Books and Comics

Suicide Squad #20

by on 15/05/2013
Details
 
By

Ales Kot (Author) Patrick Zircher & Jason Keith (Art)

Publisher

DC

Positives

Characters get some long needed extra layers. New team members. Zircher's art adds new dimensions to the title. Killer ending.

Negatives

Waller is clearly a sadist and yet supposed to be one of the 'good guys'.

Editor Rating
Total Score


 

Suicide-Squad-20-fragile-shark

The remaining members of the team are in lockdown in Belle Reve, where Amanda Waller and a mysterious individual are discussing the different team members including some new recruits. Waller also takes the opportunity to punish the team for their recent insubordination and reveals an unpleasant truth.

There’s a new team on Suicide Squad with new writer Ales Kot and new artist Patrick Zircher and already this has made a big difference just on the evidence of this, their first issue.

What’s immediate is the characters have more shades to them than previously – King Shark is seen reading a book ‘The Essential Rumi’ and has apparently turned vegan. Whilst this could have been played for laughs, and as King Shark’s past is eluded to he cuts a rather sympathetic and tragic figure rather than a monster.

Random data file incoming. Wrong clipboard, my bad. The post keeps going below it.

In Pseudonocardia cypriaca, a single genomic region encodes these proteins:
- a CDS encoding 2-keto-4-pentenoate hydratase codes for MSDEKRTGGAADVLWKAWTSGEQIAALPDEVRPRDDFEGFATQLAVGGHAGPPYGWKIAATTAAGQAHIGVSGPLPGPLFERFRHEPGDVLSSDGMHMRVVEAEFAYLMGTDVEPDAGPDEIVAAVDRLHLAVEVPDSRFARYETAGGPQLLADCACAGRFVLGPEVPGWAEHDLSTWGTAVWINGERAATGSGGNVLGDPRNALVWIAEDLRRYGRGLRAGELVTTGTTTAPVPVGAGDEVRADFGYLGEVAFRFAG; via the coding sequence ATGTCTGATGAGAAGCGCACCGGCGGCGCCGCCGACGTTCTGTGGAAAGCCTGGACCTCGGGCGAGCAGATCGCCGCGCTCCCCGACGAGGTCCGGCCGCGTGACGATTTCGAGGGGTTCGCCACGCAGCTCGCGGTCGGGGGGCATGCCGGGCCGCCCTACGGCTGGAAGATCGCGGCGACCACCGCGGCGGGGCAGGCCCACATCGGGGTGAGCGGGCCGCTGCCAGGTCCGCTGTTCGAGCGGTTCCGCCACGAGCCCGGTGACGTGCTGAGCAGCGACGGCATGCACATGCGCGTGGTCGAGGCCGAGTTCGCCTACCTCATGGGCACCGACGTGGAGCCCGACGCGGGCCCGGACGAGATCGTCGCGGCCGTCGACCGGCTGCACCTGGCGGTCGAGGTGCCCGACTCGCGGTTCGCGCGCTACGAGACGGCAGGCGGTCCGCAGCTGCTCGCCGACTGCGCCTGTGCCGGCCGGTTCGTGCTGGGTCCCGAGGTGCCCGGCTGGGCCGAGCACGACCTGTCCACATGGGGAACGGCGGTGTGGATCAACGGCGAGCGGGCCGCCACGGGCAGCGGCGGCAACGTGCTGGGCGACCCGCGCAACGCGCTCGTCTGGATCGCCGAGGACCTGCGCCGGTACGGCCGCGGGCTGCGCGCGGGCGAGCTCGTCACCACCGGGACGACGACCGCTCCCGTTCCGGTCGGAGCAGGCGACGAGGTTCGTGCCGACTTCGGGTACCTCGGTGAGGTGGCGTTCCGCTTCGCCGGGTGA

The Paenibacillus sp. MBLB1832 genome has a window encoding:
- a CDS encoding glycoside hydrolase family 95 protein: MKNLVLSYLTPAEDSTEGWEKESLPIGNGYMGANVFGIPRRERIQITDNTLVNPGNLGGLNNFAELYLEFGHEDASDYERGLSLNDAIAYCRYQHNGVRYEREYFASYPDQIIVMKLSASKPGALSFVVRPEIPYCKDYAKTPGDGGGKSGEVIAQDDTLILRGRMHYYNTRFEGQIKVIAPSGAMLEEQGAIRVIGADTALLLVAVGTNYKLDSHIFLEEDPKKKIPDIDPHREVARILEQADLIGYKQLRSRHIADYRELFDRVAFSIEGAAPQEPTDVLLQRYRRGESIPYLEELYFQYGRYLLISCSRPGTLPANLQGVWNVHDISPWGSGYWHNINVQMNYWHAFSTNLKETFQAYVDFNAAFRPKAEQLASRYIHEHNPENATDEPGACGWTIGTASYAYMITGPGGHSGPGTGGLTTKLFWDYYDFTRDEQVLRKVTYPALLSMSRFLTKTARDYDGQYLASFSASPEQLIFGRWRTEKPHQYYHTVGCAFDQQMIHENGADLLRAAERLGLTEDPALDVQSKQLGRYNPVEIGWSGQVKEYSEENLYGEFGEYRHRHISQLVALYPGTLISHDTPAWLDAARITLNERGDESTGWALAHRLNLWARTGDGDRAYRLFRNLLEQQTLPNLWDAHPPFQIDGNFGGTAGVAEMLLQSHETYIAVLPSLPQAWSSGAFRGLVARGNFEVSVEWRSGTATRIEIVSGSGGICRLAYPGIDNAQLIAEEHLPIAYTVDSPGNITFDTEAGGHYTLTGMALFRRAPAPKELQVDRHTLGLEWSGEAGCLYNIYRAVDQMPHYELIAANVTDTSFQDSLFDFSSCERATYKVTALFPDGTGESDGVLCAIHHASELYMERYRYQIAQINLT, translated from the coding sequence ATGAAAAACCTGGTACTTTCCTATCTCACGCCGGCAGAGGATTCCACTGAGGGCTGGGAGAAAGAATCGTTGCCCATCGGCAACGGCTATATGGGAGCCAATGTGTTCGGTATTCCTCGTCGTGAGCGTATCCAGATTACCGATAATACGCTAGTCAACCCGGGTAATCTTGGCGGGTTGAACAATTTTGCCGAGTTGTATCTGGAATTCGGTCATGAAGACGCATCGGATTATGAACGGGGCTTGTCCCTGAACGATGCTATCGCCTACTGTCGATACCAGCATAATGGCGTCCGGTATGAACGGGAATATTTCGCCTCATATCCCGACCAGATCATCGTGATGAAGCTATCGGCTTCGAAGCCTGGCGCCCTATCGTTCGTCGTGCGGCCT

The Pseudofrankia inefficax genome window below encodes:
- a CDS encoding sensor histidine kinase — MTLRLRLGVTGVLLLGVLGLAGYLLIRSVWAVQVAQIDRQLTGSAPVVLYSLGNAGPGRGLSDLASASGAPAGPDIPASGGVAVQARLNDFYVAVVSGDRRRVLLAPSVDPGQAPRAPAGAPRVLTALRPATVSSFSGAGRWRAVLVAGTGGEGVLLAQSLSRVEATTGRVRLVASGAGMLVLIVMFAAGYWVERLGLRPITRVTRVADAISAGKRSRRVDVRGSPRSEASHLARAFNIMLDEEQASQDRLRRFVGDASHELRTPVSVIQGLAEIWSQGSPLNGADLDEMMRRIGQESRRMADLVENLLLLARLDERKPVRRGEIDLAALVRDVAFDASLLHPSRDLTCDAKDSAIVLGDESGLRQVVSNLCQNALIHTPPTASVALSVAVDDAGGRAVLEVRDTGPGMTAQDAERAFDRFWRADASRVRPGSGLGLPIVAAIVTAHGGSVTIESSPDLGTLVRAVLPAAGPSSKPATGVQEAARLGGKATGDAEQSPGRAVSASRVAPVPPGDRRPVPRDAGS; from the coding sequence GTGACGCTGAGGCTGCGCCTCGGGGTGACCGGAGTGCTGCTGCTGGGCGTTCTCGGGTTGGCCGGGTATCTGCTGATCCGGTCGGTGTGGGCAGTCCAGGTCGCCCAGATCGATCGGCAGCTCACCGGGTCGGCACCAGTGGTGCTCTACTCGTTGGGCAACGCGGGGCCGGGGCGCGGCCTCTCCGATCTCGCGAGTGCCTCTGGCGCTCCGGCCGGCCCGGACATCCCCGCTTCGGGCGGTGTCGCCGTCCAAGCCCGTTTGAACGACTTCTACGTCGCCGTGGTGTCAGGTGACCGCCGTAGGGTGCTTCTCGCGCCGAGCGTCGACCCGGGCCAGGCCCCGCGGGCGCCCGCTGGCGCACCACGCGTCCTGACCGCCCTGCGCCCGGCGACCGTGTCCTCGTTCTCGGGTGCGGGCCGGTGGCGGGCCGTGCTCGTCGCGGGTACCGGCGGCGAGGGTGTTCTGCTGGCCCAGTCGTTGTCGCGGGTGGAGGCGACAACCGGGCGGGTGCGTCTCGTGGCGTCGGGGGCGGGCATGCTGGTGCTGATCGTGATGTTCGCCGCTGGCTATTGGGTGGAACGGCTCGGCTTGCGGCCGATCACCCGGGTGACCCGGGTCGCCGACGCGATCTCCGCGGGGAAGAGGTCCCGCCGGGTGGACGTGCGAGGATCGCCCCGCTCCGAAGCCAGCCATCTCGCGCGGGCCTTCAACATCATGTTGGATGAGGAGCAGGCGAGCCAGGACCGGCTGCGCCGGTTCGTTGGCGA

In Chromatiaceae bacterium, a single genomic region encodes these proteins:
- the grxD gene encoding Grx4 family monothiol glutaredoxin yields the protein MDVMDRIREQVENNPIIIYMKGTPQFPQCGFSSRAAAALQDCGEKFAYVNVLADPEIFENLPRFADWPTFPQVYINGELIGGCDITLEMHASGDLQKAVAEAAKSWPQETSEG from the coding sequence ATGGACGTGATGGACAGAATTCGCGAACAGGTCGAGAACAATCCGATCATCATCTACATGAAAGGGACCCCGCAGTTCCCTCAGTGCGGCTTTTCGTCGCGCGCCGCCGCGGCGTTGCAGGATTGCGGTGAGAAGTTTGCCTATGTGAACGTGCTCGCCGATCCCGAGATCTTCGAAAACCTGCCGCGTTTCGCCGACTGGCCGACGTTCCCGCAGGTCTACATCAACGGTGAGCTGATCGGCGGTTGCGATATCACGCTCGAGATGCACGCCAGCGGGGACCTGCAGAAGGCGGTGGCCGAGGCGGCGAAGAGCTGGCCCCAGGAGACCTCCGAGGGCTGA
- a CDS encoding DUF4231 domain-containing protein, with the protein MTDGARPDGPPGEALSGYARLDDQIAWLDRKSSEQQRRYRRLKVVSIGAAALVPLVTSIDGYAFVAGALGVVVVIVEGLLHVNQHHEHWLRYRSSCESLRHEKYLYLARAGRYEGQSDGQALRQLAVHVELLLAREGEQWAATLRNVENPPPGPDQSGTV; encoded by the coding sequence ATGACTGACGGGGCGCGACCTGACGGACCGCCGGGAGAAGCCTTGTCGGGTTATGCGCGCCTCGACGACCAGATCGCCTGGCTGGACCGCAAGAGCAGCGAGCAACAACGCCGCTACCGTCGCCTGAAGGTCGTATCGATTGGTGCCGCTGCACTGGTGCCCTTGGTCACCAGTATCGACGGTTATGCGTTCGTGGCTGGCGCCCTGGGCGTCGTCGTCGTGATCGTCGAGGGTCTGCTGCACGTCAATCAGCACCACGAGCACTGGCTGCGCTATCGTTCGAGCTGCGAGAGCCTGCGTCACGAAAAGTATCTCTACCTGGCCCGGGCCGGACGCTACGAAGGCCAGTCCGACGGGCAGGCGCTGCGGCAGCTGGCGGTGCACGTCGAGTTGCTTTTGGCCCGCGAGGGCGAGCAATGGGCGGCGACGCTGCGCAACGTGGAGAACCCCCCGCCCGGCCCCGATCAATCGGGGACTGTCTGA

A scene with Unknown Soldier, Harley Quinn and Voltaic shows that Unknown Soldier is clearly on side with Waller – he is introduced as her ‘hound’ at the start, after he savagely beats Voltaic for trying to pry into his past.

Introductions.

Deadshot meanwhile is suffering a Clockwork Orangestyle nightmare as he is told that even if he is killed in action, he (along with the rest of the team) can be revived thanks to a mysterious new serum at Waller’s disposal.

Suicide-Squad-20-fake-jokerWaller also manipulates Harley by using a member of the Die Laughing gang to impersonate The Joker only for Unknown Soldier to ‘save her’ and gain her trust.

There are two new members of the team who feature only in passing; David Graves, a wheelchair-bound writer turned supervillian and Cheetah.

These new shades of character work add extra dimensions, especially in the case of King Shark who has previously been a clichéd, dumb tank character.

In doing this though it also highlights how much of a sociopathic sadist Waller is – the brutal manipulation and torture of the team is supposed to be acceptable due to the team being made up of villians, however in this issue it’s pretty clear who is the biggest monster of them all and it’s definitely not King Shark.

 New team members.

Whether Kot is intending to make the team sympathetic or not, it’s hard to side with Waller leaving you rooting for the bad guys.

Patrick Zircher impresses with his debut and works in some genuine emotion in surprising places, most notably in both the treatment of King Shark – the panel of him sat reading has shades of Marvel‘s Beast with both power and intelligence on display – and Harley, with the entire relationship dynamic between Harley and The Joker being summed up in just one panel featuring a close up of her eyes.

Suicide Squad definitely has a bit of a bad reputation, it’s been woefully inconsistent since the beginning and whilst Waller is definitely a problem, Kot has definitely jolted a spark of life into this title and the reveal of who Waller’s mystery guest is definitely holds potential.

 

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